f you wear corrective lenses for your eyes, like over 75% of us do, you may feel limited on what eye enhancing products you can use. Whether it’s avoiding certain formulas of shadows or mascaras or opting out of salon eyelash extensions, you may begin to feel like you’re really missing out! In fact, false eyelashes are a $270 million dollar industry, and that means they’re not just a trend; they’re here to stay. We at Doe Lashes have some great news for you. Just because you wear contacts lenses and/or glasses to correct your vision does not mean you can’t have the long, voluminous lashes you see on others. In fact, false eyelashes are completely safe for contact lens wearers and eyeglass wearers alike.
If you’re a glasses wearer and have given up on wearing false eyelashes because they just bat against your frames all day, you needn’t worry. You can definitely still get a great, dramatic looking eye with false eyelashes, simply by selecting a pair that isn’t quite as long, or that features a dramatic upward curl which will prevent them from hitting your glasses. If you do select a pair that is too long and hits your glasses, you can trim them to fit if you don’t want (or cannot) return them. You don’t have to toss them into the garbage!
Contact lens wearers have a little more freedom when it comes to selecting styles of false lashes. The only real concern for you is the lash adhesive. As long as you select a lash adhesive that is hypoallergenic and ensure that you don’t apply too much glue to the lash band, there is no reason that a set of false eyelashes should interfere with your contact lenses at all. In fact, no matter how lengthy or fall the lash set is, you should be able to wear it comfortably with your lenses.
Both contact lens wearers and glasses wearers alike, however, should know that you should not wear your false lashes if you have an eye exam scheduled. Your optometrist will need full access to your eyes and may even need to use drops in them. Wearing false lashes can interfere with your exam.
Doe Lashes creates lash sets that range from subtly dramatic to over-the-top glamorous and everything in between. We have a lash set that will work perfectly for anyone, and for any situation. No matter what your event, your eyewear, or the style you’re trying to create, Doe Lashes’ false eyelashesare a great option. Our high quality, Korean silk fiber lashes are dramatic yet soft and wispy like natural lashes. The 100% cotton band is weightless, which means once you put on a pair of Doe Lashes, you’ll probably forget they’re there.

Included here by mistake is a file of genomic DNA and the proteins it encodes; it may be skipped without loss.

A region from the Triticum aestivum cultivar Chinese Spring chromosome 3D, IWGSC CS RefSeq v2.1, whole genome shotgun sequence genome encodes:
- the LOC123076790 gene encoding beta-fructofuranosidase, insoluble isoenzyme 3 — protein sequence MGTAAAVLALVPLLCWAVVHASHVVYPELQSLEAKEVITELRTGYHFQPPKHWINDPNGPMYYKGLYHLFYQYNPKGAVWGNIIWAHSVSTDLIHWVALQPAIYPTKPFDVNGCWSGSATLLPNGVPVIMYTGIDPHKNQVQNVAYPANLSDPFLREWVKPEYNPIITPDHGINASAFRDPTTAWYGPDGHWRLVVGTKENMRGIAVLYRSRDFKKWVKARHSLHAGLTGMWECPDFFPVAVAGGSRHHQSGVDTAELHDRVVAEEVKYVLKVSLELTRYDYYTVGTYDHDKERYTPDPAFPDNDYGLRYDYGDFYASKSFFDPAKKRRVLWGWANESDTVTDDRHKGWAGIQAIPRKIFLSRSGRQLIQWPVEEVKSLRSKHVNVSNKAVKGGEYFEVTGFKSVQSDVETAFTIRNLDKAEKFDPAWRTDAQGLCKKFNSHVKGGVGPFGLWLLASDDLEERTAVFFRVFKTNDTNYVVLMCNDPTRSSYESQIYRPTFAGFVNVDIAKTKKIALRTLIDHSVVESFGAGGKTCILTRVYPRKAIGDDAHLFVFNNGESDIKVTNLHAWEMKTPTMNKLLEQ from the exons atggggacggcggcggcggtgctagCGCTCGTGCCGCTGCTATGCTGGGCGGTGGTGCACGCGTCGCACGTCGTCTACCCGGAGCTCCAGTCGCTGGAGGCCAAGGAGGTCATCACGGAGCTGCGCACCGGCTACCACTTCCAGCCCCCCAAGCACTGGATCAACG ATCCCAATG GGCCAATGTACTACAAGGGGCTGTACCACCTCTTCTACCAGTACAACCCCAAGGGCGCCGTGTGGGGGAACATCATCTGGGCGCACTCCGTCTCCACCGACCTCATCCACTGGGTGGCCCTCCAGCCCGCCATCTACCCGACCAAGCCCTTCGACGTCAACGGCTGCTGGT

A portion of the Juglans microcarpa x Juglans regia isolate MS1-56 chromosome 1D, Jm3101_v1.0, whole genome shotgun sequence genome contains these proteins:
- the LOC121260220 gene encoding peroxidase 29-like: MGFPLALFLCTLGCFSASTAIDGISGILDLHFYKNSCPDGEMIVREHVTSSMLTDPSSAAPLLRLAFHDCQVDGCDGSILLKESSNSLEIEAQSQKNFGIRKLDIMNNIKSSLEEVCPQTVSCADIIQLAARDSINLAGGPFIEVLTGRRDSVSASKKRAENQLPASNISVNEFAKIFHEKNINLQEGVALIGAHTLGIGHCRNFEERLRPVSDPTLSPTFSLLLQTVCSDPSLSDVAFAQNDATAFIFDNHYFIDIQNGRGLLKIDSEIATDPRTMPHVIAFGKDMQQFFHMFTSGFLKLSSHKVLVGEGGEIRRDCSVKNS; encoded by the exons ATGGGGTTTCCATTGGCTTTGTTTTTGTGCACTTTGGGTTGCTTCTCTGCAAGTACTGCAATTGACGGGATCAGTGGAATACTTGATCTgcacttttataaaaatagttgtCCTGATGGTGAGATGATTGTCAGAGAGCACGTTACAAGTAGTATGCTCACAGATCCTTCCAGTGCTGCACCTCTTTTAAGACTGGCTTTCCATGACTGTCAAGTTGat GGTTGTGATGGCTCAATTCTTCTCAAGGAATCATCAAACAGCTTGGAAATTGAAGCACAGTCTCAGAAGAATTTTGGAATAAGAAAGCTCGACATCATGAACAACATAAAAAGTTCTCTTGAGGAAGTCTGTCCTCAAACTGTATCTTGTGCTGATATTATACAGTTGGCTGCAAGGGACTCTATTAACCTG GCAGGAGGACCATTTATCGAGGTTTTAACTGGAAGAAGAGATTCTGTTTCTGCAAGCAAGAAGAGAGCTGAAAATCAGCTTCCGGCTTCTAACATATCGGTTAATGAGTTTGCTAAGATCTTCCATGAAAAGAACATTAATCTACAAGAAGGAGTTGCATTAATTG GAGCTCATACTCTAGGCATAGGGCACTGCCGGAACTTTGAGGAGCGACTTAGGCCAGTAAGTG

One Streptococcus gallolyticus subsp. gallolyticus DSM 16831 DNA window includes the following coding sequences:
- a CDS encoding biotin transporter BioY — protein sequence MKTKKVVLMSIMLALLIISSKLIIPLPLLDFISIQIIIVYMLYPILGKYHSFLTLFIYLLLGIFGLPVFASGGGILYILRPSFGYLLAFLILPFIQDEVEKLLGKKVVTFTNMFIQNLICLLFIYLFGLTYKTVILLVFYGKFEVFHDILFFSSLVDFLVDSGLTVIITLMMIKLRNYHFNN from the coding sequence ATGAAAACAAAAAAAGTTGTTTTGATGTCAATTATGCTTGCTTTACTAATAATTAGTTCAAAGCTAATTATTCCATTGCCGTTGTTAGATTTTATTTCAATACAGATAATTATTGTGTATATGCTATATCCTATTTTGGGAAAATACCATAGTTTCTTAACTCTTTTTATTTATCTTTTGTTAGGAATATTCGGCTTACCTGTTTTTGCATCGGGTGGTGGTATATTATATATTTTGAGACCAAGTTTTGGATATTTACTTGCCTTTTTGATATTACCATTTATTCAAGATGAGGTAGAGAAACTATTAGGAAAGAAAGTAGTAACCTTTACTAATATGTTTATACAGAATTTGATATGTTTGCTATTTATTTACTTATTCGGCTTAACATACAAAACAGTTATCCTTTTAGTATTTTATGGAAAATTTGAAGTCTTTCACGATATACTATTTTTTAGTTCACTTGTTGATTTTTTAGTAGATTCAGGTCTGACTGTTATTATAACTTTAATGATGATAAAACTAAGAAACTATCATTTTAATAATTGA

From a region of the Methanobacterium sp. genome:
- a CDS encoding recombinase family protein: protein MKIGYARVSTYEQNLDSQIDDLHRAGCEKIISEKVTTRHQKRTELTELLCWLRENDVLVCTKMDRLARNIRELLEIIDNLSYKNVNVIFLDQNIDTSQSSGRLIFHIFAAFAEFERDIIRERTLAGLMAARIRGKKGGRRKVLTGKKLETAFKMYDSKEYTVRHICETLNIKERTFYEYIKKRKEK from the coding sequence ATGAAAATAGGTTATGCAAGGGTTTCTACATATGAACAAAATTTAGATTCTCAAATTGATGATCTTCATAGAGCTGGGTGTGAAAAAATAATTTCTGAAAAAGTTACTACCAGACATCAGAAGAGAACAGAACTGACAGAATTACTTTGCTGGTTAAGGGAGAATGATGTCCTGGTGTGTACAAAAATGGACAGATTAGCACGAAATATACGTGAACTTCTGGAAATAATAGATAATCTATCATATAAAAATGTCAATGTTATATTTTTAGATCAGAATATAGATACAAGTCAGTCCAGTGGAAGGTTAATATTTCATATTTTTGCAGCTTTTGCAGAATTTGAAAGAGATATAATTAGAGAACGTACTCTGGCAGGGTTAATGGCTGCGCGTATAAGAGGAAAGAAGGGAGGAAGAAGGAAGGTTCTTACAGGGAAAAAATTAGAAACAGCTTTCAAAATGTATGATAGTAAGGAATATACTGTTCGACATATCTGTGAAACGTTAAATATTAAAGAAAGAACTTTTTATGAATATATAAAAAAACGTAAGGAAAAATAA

Even if you are a glasses wearer, Doe Lashes has a lash style that is right for you and we can help you determine which set will work best with your frames. And if you need to wear your glasses and/or contacts while you apply your false eyelashes, that isn’t a problem either. Follow along and we’ll give you your complete guide to selecting, applying, and removing false eyelashes if you wear glasses or contacts.
False Eyelashes for Glasses Wearers
Whether you’re a full time glasses person, or you simply wear them for stylistic purposes or when you can’t be bothered with contacts, we understand you still want your lovely lashes. The only real issue is that occasionally, the wrong pair of false eyelashes can drive you crazy while wearing your glasses at the same time. This happens when the lashes are too long and/or thick. When they’re too long and thick, they hit your lenses and can even crush or crumple against them. This is bad for your glasses and for your Doe lashes, which are reusable up to fifteen times if they are properly cared for and stored. Lashes that crush or scrape your lenses aren’t being properly cared for and you’ll significantly shorten the lifespan of the lashes if you wear them with your specs.
So what can you do? You can pick the perfect set of lashes for your glasses. Here’s how:
- Don’t go overly dramatic. Sure those two inch long faux mink lashes are amazing, but do you really need them for work? Probably not. And if you’re planning to wear your glasses with them, think again. They’re only going to drive you crazy and obstruct your line of vision when they scrape up and down against your lenses.
Instead, opt for false eyelash sets that are subtly dramatic. These types of lashes are usually shorter than a typical pair of false eyelashes, yet no less dramatic. This makes them the perfect solution for glasses-wearers, because they shouldn’t touch the ends of their frames.